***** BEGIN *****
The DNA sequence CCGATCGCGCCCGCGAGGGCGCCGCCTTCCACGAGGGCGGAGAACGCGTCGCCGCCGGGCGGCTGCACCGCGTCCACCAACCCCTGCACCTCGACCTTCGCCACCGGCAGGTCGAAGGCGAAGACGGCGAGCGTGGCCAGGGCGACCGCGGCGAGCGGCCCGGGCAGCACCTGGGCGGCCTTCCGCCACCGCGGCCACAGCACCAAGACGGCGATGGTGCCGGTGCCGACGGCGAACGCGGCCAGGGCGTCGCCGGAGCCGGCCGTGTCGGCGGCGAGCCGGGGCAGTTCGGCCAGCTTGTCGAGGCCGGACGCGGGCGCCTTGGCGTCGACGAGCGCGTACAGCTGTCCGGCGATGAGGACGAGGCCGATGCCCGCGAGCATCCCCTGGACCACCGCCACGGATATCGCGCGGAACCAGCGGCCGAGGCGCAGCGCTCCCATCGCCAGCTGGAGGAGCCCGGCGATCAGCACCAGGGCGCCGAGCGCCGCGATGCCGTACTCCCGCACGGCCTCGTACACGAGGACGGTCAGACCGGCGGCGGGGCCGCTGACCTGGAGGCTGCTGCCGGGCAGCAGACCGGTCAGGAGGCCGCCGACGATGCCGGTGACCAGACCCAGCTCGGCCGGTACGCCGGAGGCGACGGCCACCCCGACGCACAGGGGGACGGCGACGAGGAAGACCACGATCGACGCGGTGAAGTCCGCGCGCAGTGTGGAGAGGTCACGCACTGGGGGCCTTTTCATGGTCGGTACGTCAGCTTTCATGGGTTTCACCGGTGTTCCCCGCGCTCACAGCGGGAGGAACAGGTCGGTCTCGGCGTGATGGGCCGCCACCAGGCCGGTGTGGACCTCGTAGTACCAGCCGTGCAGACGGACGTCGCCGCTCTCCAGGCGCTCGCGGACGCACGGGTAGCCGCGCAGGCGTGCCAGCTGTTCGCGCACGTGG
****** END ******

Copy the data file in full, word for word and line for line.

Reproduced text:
The DNA sequence CCGATCGCGCCCGCGAGGGCGCCGCCTTCCACGAGGGCGGAGAACGCGTCGCCGCCGGGCGGCTGCACCGCGTCCACCAACCCCTGCACCTCGACCTTCGCCACCGGCAGGTCGAAGGCGAAGACGGCGAGCGTGGCCAGGGCGACCGCGGCGAGCGGCCCGGGCAGCACCTGGGCGGCCTTCCGCCACCGCGGCCACAGCACCAAGACGGCGATGGTGCCGGTGCCGACGGCGAACGCGGCCAGGGCGTCGCCGGAGCCGGCCGTGTCGGCGGCGAGCCGGGGCAGTTCGGCCAGCTTGTCGAGGCCGGACGCGGGCGCCTTGGCGTCGACGAGCGCGTACAGCTGTCCGGCGATGAGGACGAGGCCGATGCCCGCGAGCATCCCCTGGACCACCGCCACGGATATCGCGCGGAACCAGCGGCCGAGGCGCAGCGCTCCCATCGCCAGCTGGAGGAGCCCGGCGATCAGCACCAGGGCGCCGAGCGCCGCGATGCCGTACTCCCGCACGGCCTCGTACACGAGGACGGTCAGACCGGCGGCGGGGCCGCTGACCTGGAGGCTGCTGCCGGGCAGCAGACCGGTCAGGAGGCCGCCGACGATGCCGGTGACCAGACCCAGCTCGGCCGGTACGCCGGAGGCGACGGCCACCCCGACGCACAGGGGGACGGCGACGAGGAAGACCACGATCGACGCGGTGAAGTCCGCGCGCAGTGTGGAGAGGTCACGCACTGGGGGCCTTTTCATGGTCGGTACGTCAGCTTTCATGGGTTTCACCGGTGTTCCCCGCGCTCACAGCGGGAGGAACAGGTCGGTCTCGGCGTGATGGGCCGCCACCAGGCCGGTGTGGACCTCGTAGTACCAGCCGTGCAGACGGACGTCGCCGCTCTCCAGGCGCTCGCGGACGCACGGGTAGCCGCGCAGGCGTGCCAGCTGTTCGCGCACGTGG